Authors: Amy Ephron
Tags: #Romance, #Historical, #New York (N.Y.), #General, #Literary, #Triangles (Interpersonal Relations), #Historical Fiction, #Upper Class Women, #Fiction
nd, finally, Dora had to admit that Eleanor did have a knack for selling hats. She had confessed to Dora that she’d learned a bit of sewing as a child. “There wasn’t anyone else to do the mending,” she’d explained which was about all she had explained. Her hands seemed to take naturally to the finer part, delicate stitches, embroidery. She knew the right way, instinctively, to set a bead on a piece of lace, the perfect shade of ribbon for each hat, yet often such unusual choices. She had a good eye for design, subtle, nothing obvious or gauche. And, odder still, she was seemingly honest, which was strange, since she really had come in off
the street although by what means, Dora still didn’t realize.
After awhile, Dora began to take more time to herself, longer lunches, naps at home when she’d had more than a glass of wine, an occasional afternoon liaison. She instructed Eleanor, “Just do the sewing in the front whenever I’m out, that way you can keep an eye on who comes in. And, if you feel like it, wear anything in the shop. As if you’re a bit of an ad.”
It was on just such an afternoon, when Dora was out on an errand or rather, lying prone at home, when Eleanor was sitting, a bit like a picture in the window, with her head bowed intently sewing a ribbon on a hat, when the bells on the shop door jingled and a man entered in uniform.
She finished her stitch and looked up at him. She recognized Philip Alsop at once. The uniform made a difference, made him look more solid somehow, not that she hadn’t thought he was attractive when she first met him but she’d pegged him as one of those rich, flighty types. She studied him. She wondered what it would be like to be in his world all the time.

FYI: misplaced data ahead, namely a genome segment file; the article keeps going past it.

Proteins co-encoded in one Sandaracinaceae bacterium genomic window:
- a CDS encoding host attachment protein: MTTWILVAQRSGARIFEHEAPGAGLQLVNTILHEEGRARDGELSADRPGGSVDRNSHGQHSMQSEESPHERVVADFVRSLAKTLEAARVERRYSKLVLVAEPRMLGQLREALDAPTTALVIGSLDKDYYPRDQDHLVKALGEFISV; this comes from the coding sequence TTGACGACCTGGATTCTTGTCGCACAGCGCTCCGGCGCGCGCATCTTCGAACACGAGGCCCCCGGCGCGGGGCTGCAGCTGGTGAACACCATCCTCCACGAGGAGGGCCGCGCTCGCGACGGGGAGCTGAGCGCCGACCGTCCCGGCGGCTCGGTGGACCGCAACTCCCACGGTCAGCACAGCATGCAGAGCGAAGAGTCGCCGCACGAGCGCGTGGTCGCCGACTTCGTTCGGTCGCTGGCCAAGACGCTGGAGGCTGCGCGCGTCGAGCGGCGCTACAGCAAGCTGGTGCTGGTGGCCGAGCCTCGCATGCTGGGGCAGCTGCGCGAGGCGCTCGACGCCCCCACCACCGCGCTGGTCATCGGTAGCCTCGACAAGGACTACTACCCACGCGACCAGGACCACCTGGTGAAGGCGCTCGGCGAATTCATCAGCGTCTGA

“Hello,” he said, “I’m supposed to pick up Miss Fell’s hats,” he said and smiled. There was a dimple evident just below his right cheekbone. There was something kind about his eyes, yet serious, as though he’d seen things, knew things, was somehow deeper
than he’d first appeared. The muscles in his arms were well-defined. She was aware that they were alone in the hat shop.
“Yes,” said Eleanor, “I knew someone was coming.”
It was the voice that tipped him. He remembered her voice. It was oddly cultured, yet direct, as though she could defend herself if pushed. He was as taken with her as the first time he’d seen her.
He stared at her. After a moment, he said, “It is you, isn’t it?”
She nodded, “Yes, I’m afraid it is.”
He teased her. “Afraid of me?” he said.
Uncomfortable with the familiarity, she didn’t answer him. She shook her head. Then felt the need to put a proper amount of distance between them. “Let me get you your—Miss Fell’s hats.”
“It’s such a surprise to see you here,” he called out to the back room, but it was Dora who’d returned from lunch who came out of the back room bearing the many hat boxes.
“Oh—” said Philip, catching himself, as Dora started to gush at him. “You’ve come for the wedding hats. It’s been such a rush.”
“Yes, of course it has,” he said.
“The war…I don’t think we’ve ever worked this quickly,” said Dora making an odd face. “Although,
if you ask me,” she added, “it’s about time we went over there.”
“Yes, ma’am, of course it is,” said Philip.
“And then she kept adding things—”
Philip laughed. “She always does that. That’s why I wouldn’t let her come today. I was afraid she would change something else. Do I owe you something?” he asked.
“Oh, no,” said Dora, shaking her head, “I’ve put it on her account.”
Eleanor walked back into the shop from the workroom carrying even more hat boxes. She said, as she would to anyone who had come into the shop, “I can help you with these to the car.” And then, aware of Dora’s watchful gaze, she straightened and added, “There are certainly too many for you to carry.”
Dora opened the shop door for them, and looked after them curiously as they walked to the car.
“How are you?” asked Philip as they walked to his car.
Eleanor, suddenly shy, didn’t answer.
“I can see how you are,” he said. “You’re fine.”
She smiled at this.
“Better than the last time I saw you, anyway,” said Philip.
“Certainly better than that,” she said.
Eleanor and Philip approached his car, juggling the
many hat boxes. “I’d hoped that she was coming in,” said Eleanor. “I wanted to—”
Philip interrupted, “Thank her?”
“No, I wanted her to see me. I should thank her.”
She helped him load the hat boxes into the back of the car. One of the boxes she was carrying flew from off of the top of the others. She leaned over to catch it as Philip did the same and caught it just before it hit the ground. The effect of it was the two of them were pressed together. She set the hat boxes down on the pavement and took a breath.